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Ubiquigent Formed to Commercialize Products for Ubiquitylation Research


This story originally ran on March 4.

A new company, Ubiquigent, has been formed to develop reagents and kits to help "advance understanding of the biology of the ubiquitin proteasome pathway."

Based in Dundee, Scotland, Ubiquigent is operating as a subsidiary of stem cell firm Stemgent, which plans to invest $4.5 million into Ubiquigent over the next three years.

Stemgent is based in Boston and San Diego. Ubiquigent is Stemgent's first overseas company.

Ubiquigent will produce biological products and services generated by the Scottish Institute for Cell Signaling, or SCILLS, at the University of Dundee, Stemgent said in a statement. Initially, Stemgent will market Ubiquigent's products in the US. Plans for the rest of the world are forthcoming, Stemgent said.

Founded in October 2008, SCILLS is dedicated to "understanding how biological processes are controlled and how they become deregulated in disease, with the long-term goal of facilitating the development of improved drugs to treat disease," according to its website.

The Protein Ubiquitylation Unit is the first division of SCILLS and studies the role of reversible protein ubiquitylation and related modifications in cell regulation and human disease.

Ubiquitylation regulates virtually all aspects of cell life, and abnormalities in the process have been implicated as a cause of cancer, chronic inflammatory diseases, and autoimmune diseases.

Ubiquigent's initial team of three employees, who have been based in SCILLS for the past four months, are working with the Protein Production and Assay Development team of SCILLS as they prepare for an initial product launch. On Ubiquigent's website, the company says to "look out for our products launching in late March."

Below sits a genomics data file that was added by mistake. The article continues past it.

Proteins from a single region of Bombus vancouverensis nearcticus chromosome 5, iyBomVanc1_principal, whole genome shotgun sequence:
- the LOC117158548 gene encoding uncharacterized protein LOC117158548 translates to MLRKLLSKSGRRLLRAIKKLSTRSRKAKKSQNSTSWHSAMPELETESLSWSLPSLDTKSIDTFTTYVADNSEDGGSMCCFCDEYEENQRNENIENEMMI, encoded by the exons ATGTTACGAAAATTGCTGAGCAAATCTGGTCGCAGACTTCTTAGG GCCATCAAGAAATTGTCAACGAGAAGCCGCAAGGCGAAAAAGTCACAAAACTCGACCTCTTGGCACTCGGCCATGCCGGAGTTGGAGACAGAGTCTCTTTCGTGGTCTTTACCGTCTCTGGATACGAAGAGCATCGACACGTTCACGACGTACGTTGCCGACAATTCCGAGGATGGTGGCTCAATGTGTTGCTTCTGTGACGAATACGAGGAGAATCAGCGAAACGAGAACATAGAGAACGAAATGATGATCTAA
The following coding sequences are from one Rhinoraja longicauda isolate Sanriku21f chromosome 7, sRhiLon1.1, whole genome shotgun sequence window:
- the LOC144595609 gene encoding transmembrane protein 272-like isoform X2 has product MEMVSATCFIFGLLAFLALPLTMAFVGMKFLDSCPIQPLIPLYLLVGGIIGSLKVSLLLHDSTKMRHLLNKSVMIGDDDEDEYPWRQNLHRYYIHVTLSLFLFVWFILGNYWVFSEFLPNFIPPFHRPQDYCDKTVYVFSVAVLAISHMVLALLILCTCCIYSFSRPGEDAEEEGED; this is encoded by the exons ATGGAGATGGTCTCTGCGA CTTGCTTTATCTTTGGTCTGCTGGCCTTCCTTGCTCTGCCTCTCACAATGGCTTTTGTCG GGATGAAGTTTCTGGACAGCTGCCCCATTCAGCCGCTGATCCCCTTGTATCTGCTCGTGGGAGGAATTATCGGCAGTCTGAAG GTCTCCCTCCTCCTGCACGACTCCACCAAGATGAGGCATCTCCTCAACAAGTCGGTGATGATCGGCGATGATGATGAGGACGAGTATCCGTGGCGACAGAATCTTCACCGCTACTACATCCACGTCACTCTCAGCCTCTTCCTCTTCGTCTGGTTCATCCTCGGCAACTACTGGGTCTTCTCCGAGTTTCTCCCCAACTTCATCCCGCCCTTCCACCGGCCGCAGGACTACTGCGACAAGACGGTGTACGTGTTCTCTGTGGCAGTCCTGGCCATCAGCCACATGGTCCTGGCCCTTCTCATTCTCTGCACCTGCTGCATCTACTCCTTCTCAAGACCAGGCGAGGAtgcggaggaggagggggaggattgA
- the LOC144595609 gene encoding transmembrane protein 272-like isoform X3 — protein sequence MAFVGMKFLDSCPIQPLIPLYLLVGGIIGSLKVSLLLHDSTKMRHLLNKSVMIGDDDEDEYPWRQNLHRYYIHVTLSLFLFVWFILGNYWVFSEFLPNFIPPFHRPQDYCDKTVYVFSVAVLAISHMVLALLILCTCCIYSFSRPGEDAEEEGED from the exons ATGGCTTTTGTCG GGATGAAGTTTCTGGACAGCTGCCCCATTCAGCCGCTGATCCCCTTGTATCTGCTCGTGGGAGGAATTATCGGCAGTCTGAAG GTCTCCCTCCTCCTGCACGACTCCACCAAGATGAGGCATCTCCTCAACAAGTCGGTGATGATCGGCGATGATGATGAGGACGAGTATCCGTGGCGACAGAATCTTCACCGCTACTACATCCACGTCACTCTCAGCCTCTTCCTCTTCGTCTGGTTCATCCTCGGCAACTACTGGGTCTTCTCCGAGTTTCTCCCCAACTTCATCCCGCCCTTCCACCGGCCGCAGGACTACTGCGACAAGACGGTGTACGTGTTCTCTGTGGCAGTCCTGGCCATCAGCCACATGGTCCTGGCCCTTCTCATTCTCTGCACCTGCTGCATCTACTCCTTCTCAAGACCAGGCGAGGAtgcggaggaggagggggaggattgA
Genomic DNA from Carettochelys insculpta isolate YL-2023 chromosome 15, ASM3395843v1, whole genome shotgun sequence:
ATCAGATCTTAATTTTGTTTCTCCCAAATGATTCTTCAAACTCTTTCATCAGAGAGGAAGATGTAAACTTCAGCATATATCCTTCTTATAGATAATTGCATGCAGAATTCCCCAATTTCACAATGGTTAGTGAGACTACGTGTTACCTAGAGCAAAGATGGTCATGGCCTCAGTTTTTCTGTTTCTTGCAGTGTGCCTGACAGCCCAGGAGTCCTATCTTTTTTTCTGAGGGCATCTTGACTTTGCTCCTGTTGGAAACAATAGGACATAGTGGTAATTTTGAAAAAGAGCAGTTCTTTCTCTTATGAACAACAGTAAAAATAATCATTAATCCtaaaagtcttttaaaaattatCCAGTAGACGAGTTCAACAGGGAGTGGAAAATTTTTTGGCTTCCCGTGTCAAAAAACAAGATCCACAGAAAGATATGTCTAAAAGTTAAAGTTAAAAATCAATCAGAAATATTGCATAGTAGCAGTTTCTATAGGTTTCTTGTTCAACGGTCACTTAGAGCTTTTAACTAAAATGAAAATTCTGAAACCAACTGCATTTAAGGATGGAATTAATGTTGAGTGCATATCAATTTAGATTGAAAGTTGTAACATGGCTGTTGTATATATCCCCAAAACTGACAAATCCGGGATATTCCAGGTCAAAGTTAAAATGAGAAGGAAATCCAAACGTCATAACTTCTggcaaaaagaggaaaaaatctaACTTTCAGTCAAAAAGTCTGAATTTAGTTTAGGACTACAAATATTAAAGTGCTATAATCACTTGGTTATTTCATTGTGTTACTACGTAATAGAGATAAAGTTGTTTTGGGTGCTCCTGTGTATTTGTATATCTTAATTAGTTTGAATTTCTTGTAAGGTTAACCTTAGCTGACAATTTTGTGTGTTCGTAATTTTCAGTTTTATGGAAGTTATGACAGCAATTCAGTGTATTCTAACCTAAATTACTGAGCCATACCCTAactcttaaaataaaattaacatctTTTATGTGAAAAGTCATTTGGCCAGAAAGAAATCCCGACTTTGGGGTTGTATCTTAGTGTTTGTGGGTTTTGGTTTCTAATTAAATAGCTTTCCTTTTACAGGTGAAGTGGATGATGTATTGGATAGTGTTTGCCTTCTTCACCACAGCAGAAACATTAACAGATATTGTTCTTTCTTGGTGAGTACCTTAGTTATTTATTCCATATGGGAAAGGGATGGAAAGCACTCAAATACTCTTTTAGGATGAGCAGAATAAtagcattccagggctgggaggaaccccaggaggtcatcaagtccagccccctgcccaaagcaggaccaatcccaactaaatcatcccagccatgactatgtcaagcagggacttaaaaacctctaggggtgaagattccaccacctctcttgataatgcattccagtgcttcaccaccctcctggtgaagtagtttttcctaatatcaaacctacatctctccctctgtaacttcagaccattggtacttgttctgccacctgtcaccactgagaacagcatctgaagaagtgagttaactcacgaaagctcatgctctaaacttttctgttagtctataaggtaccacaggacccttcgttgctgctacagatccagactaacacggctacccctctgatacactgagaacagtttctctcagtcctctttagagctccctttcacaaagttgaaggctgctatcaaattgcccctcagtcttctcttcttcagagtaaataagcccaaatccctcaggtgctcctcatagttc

Working with the MRC Protein Phosphorylation Unit at the University of Dundee, Ubiquigent will also support research into how the ubiquitin system is involved in cellular processes modulated by kinases. Ubiquigent is "dedicated" to developing assays, kits, and services related to such research, it said.

Ian Ratcliffe, CEO of Stemgent, will also serve as Ubiquigent's CEO. In a statement, he said that ubiquitylation is a complex biological process and most of the proteins involved in the ubiquitin proteasome pathway "are still to be fully understood, and only some of the tools necessary to do this exist today."

"Working with the Protein Ubiquitylation Unit of SCILLS, Ubiquigent will develop high performance, application-tested reagents, kits and services that will help the scientific community make discoveries in the field leading to the development of valuable new drugs," he said.

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